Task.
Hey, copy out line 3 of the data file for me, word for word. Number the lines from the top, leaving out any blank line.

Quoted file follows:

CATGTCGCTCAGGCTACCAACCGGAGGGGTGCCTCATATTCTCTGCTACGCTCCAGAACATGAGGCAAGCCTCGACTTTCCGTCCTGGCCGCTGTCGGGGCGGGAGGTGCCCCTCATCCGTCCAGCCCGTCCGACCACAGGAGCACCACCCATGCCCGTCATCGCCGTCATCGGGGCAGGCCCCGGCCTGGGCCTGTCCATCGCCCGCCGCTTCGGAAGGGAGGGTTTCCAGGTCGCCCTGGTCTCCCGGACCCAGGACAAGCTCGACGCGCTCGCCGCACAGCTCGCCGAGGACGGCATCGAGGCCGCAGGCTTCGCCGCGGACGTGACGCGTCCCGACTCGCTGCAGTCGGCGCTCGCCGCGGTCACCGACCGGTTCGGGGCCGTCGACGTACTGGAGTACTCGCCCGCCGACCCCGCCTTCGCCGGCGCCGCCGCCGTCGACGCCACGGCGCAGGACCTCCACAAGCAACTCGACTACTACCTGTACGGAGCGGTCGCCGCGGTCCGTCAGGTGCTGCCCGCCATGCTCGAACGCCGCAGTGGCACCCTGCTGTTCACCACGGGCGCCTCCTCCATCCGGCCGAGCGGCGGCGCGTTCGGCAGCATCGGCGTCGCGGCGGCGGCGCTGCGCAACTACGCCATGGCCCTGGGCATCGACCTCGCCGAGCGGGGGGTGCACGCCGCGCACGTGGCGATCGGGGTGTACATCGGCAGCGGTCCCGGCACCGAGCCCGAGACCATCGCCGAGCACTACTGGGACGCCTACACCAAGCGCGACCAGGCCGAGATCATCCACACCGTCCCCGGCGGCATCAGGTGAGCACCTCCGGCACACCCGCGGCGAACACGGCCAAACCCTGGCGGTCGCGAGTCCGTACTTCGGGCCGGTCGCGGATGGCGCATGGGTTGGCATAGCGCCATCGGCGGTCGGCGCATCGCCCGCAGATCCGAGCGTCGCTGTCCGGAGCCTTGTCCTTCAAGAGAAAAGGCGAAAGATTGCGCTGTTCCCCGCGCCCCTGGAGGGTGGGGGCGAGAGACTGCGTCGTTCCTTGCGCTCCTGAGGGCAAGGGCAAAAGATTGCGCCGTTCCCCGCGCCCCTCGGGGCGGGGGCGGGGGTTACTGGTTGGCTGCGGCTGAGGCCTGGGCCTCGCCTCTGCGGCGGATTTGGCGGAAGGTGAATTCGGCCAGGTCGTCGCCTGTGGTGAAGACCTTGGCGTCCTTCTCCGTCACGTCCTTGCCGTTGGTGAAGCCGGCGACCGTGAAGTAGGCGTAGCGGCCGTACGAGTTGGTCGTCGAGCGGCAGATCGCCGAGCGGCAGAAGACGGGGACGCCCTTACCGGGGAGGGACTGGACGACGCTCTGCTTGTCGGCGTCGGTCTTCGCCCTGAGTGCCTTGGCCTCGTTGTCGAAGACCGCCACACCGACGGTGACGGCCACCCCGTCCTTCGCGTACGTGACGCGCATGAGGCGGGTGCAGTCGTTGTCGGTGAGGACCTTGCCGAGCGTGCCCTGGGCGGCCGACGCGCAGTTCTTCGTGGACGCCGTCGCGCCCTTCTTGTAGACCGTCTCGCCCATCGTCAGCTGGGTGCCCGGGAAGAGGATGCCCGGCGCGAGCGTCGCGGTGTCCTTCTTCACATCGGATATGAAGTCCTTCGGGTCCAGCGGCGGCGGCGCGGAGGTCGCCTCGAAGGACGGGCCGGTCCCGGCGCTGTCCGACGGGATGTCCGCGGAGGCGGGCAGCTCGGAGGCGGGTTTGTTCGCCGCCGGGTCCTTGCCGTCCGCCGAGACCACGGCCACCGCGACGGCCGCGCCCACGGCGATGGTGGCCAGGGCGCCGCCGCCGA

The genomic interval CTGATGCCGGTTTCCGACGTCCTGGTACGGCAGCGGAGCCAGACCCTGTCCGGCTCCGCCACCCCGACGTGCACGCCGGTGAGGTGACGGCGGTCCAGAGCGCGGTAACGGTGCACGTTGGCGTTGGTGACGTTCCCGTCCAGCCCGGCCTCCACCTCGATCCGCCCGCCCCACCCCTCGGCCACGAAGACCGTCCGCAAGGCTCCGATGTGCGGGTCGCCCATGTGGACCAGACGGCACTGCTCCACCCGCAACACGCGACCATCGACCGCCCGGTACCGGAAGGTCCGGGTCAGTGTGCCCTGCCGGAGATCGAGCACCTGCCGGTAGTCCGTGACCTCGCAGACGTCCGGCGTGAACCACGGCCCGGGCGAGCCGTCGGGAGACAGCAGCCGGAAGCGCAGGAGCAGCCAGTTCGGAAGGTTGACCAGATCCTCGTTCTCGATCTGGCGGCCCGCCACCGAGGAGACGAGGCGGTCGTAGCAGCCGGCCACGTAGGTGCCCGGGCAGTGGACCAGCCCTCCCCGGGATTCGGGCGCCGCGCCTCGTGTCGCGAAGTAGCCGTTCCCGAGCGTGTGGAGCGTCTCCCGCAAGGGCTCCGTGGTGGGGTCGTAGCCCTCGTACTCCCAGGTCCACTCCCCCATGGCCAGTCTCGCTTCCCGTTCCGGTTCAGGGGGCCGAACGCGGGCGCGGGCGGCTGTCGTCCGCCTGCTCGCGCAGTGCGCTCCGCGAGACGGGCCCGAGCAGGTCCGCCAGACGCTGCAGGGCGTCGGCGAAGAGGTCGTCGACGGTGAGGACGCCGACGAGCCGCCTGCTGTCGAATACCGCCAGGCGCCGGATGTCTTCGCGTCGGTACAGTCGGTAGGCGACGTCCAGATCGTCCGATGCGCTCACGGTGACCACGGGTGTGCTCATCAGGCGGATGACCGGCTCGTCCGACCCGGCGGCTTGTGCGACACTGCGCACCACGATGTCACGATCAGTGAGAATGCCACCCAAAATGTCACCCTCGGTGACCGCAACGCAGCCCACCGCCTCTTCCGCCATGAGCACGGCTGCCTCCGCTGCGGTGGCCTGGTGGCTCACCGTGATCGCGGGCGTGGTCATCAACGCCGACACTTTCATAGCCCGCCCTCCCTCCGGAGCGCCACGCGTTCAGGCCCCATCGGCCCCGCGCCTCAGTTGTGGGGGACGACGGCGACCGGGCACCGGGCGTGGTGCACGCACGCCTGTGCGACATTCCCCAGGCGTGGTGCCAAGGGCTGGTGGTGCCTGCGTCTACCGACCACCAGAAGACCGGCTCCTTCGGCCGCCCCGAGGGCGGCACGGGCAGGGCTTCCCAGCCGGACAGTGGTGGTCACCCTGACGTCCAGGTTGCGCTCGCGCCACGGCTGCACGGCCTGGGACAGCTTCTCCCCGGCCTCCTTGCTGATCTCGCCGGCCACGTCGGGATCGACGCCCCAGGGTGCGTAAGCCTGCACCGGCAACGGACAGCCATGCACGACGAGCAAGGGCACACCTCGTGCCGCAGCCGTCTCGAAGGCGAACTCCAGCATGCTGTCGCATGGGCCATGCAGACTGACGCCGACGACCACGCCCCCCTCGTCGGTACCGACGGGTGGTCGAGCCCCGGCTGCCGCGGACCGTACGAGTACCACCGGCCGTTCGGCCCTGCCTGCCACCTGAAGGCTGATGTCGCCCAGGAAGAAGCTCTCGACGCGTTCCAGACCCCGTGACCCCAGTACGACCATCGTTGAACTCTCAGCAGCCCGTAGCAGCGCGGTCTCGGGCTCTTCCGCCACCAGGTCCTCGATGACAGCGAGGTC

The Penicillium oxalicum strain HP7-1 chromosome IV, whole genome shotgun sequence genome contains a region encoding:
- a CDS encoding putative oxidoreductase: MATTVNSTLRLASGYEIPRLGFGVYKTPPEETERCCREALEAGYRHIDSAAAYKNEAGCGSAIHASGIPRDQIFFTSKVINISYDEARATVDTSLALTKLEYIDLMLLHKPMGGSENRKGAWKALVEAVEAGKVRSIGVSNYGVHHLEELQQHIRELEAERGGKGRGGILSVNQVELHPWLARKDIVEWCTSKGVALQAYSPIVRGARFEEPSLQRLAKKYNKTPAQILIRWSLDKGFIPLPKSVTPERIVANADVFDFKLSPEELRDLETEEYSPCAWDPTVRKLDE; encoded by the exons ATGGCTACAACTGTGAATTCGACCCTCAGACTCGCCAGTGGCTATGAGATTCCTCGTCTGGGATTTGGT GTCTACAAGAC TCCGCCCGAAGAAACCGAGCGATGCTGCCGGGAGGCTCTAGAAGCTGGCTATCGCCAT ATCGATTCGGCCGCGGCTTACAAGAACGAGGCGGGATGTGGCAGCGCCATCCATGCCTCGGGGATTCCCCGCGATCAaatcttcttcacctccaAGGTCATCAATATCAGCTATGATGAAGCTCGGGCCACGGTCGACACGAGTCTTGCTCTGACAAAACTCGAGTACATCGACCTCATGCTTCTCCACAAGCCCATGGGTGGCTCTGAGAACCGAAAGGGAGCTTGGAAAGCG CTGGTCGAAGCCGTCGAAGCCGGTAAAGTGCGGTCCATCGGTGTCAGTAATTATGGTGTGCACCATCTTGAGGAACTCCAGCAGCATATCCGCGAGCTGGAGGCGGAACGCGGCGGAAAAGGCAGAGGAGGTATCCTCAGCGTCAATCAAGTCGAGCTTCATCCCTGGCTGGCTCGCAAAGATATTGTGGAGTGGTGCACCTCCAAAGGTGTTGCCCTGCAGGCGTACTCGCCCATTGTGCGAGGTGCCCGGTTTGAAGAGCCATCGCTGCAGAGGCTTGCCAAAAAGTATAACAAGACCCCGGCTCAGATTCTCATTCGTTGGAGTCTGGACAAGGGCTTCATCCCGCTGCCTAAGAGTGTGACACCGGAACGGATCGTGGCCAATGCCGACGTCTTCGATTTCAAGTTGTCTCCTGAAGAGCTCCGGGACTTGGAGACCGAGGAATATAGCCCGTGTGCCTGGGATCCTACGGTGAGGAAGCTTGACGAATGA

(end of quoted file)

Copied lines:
The Penicillium oxalicum strain HP7-1 chromosome IV, whole genome shotgun sequence genome contains a region encoding: